Why the first lady’s style matters most in American fashion – footwear news

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As a new administration prepares to begin its term, all eyes will be on the next First Lady, Jill Biden. What she will wear over the next four years is likely to influence the way the public perceives not only her but also the leadership style of her husband Joe Biden.

Although not a real requirement, the position and tradition of the First Lady has long been to use the symbolism of fashion to translate, through the power of the image, attitudes, themes and general messages of a US presidential administration. Until a woman herself reaches the highest office of the presidency – and / or traditional gendered fashion conformities are broken by a president – this legacy will likely continue as it has for centuries. .

When Dolley Madison married James Madison in 1794, she traded in her somber Quaker outfit for a more ornate look of royal influence that helped her become a social maven in the Jefferson era. When her husband was elected president in 1809, Dolley hosted the first inaugural ball.

Jackie Kennedy’s stately, feminine looks may have been all the rage in the early ’60s. But they also forever sealed in style the fairytale “Camelot” legacy of her murdered husband. Even as the former first lady moved on to new husbands and a new look, it was her days in the White House, pillbox hat and white gloves in hand, that cemented her status as a style icon forever. .


Jackie and John F. Kennedy.

CREDIT: WWD

Nancy Reagan’s sequinned dresses and buckled jackets helped define not only ’80s excess but also the celebrity weight of the presidency. The Reagans regularly dated everyone from Frank Sinatra and Elizabeth Taylor to Michael Jackson.


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Nancy and Ronald Reagan at an inaugural ball.

CREDIT: AP Images

Hillary Clinton’s White House-era costume of power – even amid a public eye that scrutinized all of her fashion and beauty experiments and despite more personal controversy – helped establish the Clintons as the ultimate political couple. In the next administration, Laura Bush’s bright but modest skirt suits held her firmly in the role of the first lady as the first teacher.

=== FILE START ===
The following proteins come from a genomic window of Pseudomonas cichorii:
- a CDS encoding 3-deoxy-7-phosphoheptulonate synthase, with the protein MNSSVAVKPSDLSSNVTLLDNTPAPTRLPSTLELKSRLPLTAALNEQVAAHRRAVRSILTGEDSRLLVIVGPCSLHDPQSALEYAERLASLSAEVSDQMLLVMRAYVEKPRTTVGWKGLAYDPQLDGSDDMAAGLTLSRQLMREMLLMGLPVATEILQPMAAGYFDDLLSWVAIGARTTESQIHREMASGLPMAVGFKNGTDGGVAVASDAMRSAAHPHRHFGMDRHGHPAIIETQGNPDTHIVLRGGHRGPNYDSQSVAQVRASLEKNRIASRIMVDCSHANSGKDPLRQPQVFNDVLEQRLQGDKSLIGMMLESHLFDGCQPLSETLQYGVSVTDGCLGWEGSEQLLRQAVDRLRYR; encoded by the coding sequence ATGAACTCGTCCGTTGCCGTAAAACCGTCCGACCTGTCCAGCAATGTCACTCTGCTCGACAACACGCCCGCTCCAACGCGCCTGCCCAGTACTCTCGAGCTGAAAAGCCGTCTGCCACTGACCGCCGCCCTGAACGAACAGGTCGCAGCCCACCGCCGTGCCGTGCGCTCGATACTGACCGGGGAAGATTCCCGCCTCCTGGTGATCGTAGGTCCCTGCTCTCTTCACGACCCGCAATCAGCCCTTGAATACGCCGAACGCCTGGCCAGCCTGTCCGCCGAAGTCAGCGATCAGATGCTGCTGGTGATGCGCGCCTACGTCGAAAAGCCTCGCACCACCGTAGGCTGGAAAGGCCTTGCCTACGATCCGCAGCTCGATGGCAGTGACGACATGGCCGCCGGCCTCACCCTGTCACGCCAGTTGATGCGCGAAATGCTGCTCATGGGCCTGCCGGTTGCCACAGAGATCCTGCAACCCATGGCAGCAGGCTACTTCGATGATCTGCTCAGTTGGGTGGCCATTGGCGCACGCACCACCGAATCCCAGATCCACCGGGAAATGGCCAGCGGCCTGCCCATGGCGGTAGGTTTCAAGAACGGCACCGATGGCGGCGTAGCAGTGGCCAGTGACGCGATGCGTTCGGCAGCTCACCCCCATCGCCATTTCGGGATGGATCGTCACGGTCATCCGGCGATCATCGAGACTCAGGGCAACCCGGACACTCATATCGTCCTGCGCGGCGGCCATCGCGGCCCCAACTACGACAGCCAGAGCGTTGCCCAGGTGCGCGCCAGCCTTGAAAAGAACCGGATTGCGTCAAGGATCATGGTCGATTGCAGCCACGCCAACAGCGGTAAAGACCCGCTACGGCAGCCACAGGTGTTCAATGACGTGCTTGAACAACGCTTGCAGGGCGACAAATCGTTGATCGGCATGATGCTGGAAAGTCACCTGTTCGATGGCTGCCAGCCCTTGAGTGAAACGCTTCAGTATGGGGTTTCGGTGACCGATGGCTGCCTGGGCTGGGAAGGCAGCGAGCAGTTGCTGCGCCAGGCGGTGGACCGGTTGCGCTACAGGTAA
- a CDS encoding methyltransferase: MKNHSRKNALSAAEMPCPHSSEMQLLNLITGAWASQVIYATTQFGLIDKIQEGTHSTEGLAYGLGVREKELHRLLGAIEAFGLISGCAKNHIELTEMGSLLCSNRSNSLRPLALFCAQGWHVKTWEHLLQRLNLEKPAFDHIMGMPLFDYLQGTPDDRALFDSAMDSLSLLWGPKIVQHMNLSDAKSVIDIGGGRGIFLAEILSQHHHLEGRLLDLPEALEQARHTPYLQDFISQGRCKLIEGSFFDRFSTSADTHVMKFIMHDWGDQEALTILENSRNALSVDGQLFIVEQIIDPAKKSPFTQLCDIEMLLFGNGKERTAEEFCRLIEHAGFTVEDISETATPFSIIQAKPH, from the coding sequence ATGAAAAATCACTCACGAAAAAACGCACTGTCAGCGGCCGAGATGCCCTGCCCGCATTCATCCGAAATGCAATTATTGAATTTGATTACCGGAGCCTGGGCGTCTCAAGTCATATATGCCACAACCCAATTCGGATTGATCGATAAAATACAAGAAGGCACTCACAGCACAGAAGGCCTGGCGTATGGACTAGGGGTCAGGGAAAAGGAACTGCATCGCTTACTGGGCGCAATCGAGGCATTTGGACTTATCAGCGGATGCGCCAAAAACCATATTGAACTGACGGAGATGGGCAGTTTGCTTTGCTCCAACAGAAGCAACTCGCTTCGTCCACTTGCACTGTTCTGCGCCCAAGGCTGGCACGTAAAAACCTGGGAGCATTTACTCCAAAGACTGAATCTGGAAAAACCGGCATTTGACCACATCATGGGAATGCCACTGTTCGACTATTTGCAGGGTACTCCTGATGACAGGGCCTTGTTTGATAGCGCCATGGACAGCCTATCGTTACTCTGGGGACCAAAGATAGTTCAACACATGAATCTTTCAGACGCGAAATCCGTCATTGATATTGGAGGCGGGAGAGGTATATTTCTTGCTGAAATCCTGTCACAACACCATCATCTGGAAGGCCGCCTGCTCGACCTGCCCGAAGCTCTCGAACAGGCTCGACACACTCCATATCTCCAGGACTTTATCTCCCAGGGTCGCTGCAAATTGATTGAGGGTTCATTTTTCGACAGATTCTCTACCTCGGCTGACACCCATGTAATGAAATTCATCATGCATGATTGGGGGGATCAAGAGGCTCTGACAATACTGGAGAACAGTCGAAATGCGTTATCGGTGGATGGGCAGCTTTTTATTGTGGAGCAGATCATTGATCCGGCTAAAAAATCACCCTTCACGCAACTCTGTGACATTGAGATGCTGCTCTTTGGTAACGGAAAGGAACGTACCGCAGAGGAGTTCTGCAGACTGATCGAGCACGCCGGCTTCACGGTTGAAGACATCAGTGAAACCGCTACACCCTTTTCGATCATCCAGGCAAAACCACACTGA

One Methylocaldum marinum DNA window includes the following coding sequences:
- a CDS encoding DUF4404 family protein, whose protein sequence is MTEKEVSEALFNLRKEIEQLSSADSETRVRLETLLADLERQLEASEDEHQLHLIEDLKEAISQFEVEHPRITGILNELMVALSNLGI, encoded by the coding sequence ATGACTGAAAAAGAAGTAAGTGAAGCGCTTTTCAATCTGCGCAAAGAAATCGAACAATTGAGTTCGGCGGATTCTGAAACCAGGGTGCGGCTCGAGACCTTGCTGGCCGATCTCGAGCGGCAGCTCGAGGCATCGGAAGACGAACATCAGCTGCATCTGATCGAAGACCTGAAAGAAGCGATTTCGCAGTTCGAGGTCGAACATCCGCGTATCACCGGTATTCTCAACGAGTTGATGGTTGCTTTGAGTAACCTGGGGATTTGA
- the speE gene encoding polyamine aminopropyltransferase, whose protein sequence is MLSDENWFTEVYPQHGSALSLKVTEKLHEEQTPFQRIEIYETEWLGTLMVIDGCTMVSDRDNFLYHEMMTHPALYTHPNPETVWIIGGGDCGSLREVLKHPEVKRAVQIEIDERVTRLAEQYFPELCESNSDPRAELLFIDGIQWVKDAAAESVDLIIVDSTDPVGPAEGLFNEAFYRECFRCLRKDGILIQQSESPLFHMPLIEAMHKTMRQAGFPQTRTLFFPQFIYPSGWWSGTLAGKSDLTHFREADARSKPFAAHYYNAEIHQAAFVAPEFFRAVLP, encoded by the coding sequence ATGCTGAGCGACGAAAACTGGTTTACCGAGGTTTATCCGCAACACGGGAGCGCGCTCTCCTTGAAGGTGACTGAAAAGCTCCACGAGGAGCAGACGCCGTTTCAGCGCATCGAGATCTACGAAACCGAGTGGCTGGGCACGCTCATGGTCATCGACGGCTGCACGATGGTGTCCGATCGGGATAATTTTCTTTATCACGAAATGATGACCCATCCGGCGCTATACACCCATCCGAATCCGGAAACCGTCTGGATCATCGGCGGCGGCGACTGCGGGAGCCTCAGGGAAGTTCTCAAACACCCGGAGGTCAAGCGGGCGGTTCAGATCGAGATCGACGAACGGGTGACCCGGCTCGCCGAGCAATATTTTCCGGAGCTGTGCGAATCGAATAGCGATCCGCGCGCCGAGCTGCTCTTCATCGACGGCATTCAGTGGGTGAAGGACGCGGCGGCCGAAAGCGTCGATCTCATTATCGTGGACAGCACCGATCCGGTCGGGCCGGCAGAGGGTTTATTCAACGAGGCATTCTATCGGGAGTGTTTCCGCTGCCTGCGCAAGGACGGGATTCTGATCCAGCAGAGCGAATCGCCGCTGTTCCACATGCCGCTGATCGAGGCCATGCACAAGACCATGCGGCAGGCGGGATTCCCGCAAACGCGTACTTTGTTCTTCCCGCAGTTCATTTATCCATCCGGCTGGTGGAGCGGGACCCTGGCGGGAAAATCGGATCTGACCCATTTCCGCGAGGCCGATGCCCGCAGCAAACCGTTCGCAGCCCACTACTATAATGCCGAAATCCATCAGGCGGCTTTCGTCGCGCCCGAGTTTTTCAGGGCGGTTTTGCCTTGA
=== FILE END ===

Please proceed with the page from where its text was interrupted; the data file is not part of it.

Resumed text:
hillary clinton, first lady, first lady of fashion

Clinton in Paris during her husband’s first presidential term.

CREDIT: AP Images

Fashion has always played a role in the public opinion of a First Lady. But it was around Michelle Obama’s time that the fashion industry began to pay more attention to every event and release, with brands positioning themselves more strategically in alignment not only with the red carpet but with the White House.

More recently, Melania Trump’s outfit choices, from her campaign bow tie blouse to the Republican National Convention military costume (and let’s not forget the infamous Zara jacket in between) have looked like hypberbole from Marie Antoinette – but also sartorial puzzles for a woman who refuses to be defined by her fashion choices or her marriage.


melania trump, first lady of fashion

Melania Trump on inauguration day 2017.

CREDIT: AP Images

As Inauguration Day approaches, Jill Biden has already embraced the tradition of wearing American designers – and young independents to boot. What and who she is wearing will not only convey symbolic messages; it could also give the opportunity of global visibility to the brands she chooses, as was the case for designers like Jason Wu with Michelle Obama.


jill biden, first lady of fashion

Jill Biden on the eve of the inauguration, 2021.

CREDIT: AP Images

Click to check out some of the best First Lady outfits in American history.

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